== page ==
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Local Offer

Arden College

Arden College is situated in the heart of Southport, a vibrant and cultured town on the west coast of Lancashire. The college makes the most of its location, with a lot of the extended curriculum being located in vocational settings within the community.

As a specialist day and residential college for students aged 16-25 years with learning difficulties and disabilities and/or behavioural and social difficulties, Arden College provides individual programmes of support either as 38 or 52 week placements for up to three years.

The college has designed its curriculum to develop, and support, the communication skills that are fundamental to effective learning. The student cohort has changed over the last few years and the number of learners presenting complex support needs has increased. Many students have significant communication issues which could impact on their opportunity to take part in a meaningful programme of study. It is recognised that the expectation for these students rely on different routes and outcomes if the college is truly going to meet their needs.

With a dedicated team of staff, we provide every young person with a personalised programme of education, care, leisure, life skills and training to enable them to live as independently as possible and make their own life choices. The college also offers a wide range of work experience placements which may also lead to paid or voluntary work opportunities.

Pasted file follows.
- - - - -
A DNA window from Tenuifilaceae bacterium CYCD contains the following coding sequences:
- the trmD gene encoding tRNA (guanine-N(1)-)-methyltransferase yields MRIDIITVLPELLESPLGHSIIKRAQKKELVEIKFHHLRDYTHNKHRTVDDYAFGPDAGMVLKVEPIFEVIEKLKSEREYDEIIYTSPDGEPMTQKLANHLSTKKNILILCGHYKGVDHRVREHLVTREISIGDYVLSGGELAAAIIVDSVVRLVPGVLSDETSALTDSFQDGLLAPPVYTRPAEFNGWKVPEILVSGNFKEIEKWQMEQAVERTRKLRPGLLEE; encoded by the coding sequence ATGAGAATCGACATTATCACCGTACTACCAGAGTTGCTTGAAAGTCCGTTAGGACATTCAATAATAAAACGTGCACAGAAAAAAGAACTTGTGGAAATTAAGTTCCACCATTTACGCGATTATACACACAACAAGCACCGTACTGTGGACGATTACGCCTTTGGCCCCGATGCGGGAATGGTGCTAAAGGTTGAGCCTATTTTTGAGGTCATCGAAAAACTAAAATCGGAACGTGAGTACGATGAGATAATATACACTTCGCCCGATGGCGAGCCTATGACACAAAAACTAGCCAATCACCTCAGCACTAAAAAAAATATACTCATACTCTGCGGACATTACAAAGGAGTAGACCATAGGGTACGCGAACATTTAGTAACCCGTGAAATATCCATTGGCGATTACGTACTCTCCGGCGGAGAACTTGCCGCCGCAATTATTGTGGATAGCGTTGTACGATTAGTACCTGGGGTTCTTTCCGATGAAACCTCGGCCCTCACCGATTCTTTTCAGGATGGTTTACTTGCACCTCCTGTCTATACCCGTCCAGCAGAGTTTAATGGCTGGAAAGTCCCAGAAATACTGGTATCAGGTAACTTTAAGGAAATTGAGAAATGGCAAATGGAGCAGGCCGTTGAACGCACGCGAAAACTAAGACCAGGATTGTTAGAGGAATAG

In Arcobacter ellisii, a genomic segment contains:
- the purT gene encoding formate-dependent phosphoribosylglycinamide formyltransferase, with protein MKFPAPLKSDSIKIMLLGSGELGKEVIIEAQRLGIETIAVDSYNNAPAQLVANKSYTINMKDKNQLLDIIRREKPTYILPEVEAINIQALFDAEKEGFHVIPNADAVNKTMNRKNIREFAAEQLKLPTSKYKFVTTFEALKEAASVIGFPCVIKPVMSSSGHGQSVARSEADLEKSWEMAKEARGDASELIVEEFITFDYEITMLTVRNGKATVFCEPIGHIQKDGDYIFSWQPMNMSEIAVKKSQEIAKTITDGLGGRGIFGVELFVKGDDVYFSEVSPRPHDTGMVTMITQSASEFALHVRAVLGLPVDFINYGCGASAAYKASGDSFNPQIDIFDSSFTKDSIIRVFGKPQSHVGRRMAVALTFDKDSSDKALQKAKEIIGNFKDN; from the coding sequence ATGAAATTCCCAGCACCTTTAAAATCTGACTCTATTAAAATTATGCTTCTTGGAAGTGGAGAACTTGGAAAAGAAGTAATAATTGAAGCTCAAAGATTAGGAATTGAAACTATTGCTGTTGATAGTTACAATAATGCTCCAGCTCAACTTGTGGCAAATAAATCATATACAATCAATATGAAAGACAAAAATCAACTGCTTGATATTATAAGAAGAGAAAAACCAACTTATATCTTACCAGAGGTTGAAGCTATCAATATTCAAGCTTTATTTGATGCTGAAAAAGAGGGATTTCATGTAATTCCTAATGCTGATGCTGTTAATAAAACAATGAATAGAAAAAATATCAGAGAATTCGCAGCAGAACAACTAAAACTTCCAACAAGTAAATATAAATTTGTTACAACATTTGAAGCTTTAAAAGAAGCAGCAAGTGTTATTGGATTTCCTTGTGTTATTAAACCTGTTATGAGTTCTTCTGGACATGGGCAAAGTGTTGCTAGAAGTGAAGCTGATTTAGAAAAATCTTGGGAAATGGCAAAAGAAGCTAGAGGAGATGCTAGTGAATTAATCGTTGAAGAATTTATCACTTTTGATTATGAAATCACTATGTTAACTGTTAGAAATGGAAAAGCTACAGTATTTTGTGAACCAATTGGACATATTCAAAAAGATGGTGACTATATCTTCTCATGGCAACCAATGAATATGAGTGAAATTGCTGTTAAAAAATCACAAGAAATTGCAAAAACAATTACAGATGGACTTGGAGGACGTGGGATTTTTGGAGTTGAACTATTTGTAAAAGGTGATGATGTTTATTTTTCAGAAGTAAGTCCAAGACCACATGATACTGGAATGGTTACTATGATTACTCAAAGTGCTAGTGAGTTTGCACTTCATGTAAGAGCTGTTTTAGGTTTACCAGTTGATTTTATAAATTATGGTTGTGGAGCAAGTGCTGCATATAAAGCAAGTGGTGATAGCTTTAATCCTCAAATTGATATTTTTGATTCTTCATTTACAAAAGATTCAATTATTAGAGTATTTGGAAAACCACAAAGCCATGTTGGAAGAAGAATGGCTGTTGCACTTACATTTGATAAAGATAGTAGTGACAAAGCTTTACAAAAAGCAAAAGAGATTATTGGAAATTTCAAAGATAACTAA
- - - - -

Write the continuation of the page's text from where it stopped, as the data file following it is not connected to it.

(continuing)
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Who to contact

Telephone
01704 534 433
E-mail
ardencollege@priorygroup.com
Website
www.priorygroup.com/.../arden-college---southport
Social Media
Twitter Link Facebook Link

Where to go

Address
Arden College,
40 Derby Road
Southport
Merseyside
Postcode
PR9 0TZ

Other Details

Availability

Age Ranges
From 16 years to 25 years

Local Offer

Schools Extended Local Offer Response

How does the setting/school/college know if children/young people need extra help and what should I do if I think my child/young person may have special educational needs?

Arden College is a specialist college for students between 16 and 25 with learning difficulties and disabilities and/ or behavioural and social difficulties. As such young people will typically have had the need for extra help identified prior to applying to the college.

Following application to Arden College all young people will have an assessment. This process typically involves observation of the student in their current placement, inviting them for a visit to the college to participate in a variety of activities, and discussion with parents and staff who have previously worked with the young person. We also look at documents and reports from previous placements, as well as the individual’s Education, Health & Care Plan.

Information gathered during the assessment process is firstly used to determine whether the college is able to meet the needs of the young person. It is also used to establish the amount and type of support they will require to meet their learning goals, and to identify lessons and vocational areas that may be of interest.

How will early years setting/school/college staff support my child/young person?